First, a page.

Remote learning

The policy does not specify what other circumstances will qualify students for remote learning, including whether they are staying home out of caution during the recent COVID surge. But it could pave the way for educators to allow more students to learn remotely.
"We do have to be honest that there's a substantial number of children for whatever reason, parents are not bringing them to school. I have to make sure children are educated.”
The increasing COVID cases are causing both staff and student absences.
This week, the city enacted new, looser guidelines for quarantining students and staff in public schools, and parents have found them confusing.
The de Blasio Administration says there won’t be a remote option this fall. Where does that leave kids with medical conditions that prevent them from going to class?
The city will invest $635 million this year to help kids catch up from 16 months of pandemic learning
Mayor de Blasio said New York City won’t have a remote-only schooling option this fall—families can tour their schools starting in June.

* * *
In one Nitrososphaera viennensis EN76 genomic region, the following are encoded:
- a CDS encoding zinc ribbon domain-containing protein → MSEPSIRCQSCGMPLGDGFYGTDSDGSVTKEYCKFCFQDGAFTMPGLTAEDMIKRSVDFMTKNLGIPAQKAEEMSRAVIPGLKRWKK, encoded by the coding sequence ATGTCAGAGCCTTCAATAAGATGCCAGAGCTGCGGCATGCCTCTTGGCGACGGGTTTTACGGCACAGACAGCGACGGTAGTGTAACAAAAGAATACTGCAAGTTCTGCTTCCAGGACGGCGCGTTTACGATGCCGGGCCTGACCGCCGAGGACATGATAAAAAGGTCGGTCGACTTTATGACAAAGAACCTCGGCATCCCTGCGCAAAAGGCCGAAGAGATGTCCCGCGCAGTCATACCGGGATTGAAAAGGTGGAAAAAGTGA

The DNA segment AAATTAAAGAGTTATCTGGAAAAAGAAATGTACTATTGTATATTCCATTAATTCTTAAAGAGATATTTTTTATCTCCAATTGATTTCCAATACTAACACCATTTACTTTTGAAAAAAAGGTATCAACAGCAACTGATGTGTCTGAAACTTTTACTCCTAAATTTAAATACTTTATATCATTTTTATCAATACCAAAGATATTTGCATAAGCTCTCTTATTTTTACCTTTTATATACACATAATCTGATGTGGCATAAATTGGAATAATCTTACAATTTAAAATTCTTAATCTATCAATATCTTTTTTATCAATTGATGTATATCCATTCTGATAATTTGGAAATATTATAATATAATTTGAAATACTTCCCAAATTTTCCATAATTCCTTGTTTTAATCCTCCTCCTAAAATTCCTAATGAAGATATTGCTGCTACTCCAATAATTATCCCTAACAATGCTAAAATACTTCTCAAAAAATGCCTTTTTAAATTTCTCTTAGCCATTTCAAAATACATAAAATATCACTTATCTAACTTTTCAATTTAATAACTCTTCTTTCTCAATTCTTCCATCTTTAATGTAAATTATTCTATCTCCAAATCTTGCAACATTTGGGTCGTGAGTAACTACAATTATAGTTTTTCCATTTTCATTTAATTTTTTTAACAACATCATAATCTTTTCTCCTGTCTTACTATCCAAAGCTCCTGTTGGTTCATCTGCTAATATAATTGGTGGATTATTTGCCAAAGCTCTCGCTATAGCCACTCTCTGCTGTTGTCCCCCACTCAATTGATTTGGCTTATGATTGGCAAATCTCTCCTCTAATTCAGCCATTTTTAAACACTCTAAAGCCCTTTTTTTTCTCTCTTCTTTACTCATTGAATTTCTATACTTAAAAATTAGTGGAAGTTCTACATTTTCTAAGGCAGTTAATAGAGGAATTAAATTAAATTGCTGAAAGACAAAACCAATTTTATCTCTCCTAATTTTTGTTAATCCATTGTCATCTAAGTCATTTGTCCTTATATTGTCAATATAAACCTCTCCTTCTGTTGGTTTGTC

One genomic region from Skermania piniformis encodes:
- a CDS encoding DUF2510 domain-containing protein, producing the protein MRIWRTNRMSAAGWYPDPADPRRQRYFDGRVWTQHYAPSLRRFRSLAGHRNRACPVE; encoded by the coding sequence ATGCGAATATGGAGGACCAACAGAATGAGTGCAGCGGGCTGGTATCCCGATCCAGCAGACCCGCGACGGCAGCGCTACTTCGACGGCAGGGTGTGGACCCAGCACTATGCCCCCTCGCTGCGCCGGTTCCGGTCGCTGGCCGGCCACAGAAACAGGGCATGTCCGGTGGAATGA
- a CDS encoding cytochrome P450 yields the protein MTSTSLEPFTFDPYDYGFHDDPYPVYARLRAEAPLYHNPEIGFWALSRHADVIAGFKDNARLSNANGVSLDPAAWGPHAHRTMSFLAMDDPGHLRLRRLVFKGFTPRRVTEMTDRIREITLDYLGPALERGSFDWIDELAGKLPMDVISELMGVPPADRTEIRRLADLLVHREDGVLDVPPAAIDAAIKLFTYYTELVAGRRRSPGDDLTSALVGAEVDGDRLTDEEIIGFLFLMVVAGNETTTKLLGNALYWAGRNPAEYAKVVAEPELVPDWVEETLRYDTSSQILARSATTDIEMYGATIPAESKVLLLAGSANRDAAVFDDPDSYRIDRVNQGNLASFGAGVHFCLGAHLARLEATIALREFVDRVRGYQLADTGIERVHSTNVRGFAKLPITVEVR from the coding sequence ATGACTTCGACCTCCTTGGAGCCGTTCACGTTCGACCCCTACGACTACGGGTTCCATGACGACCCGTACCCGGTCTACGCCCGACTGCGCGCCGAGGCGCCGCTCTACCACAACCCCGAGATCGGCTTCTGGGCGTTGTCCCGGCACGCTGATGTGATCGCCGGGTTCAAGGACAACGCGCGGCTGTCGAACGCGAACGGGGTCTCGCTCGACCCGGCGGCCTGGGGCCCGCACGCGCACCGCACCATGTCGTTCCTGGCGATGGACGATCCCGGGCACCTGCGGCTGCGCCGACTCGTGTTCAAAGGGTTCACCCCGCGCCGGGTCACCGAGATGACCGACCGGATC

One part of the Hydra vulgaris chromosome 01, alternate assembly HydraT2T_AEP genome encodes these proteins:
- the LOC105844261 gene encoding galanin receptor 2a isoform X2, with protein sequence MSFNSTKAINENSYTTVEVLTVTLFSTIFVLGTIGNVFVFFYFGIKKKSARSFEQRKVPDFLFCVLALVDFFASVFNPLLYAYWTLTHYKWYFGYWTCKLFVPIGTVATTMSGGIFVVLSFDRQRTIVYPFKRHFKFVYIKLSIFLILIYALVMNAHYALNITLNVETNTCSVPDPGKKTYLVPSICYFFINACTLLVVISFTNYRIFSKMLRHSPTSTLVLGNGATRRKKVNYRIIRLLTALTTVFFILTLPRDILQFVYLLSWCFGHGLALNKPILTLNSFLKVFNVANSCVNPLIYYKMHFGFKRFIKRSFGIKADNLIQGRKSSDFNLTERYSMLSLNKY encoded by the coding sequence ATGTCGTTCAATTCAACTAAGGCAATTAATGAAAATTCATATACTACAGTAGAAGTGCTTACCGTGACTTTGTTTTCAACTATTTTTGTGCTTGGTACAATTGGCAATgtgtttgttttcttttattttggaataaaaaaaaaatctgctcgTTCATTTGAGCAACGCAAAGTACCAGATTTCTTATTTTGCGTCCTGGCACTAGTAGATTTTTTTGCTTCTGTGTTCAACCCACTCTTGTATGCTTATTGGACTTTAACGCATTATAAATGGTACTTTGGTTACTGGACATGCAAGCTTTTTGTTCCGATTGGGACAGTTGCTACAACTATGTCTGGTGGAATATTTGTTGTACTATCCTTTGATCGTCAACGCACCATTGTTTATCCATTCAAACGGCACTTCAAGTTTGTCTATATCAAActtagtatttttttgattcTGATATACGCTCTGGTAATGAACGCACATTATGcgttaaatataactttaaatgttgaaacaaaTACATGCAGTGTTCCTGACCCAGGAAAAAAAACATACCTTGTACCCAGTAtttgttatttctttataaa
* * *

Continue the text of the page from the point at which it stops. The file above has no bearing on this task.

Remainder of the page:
There will be another 51,000 students returning to classrooms starting Monday, after they enrolled in blended learning in the last opt-in period.
The state Department of Health said they are still evaluating the CDC's updated guidance on classroom distancing and all New York school districts will need to continue to follow current state policy.
“The CDC has evaluated the evidence, and has decided that the distance between children in our public school classrooms can go from six feet to three feet. This obviously opens up a world of possibilities for bringing kids back,” Mayor Bill de Blasio said.
One parent likened the inability to set online parental controls to “a farm without a fence, where they’re just able to wander around” on the internet.
The bills come after DOE released data showing attendance has dropped since remote learning started in the spring, when schools closed during the COVID-19 pandemic.
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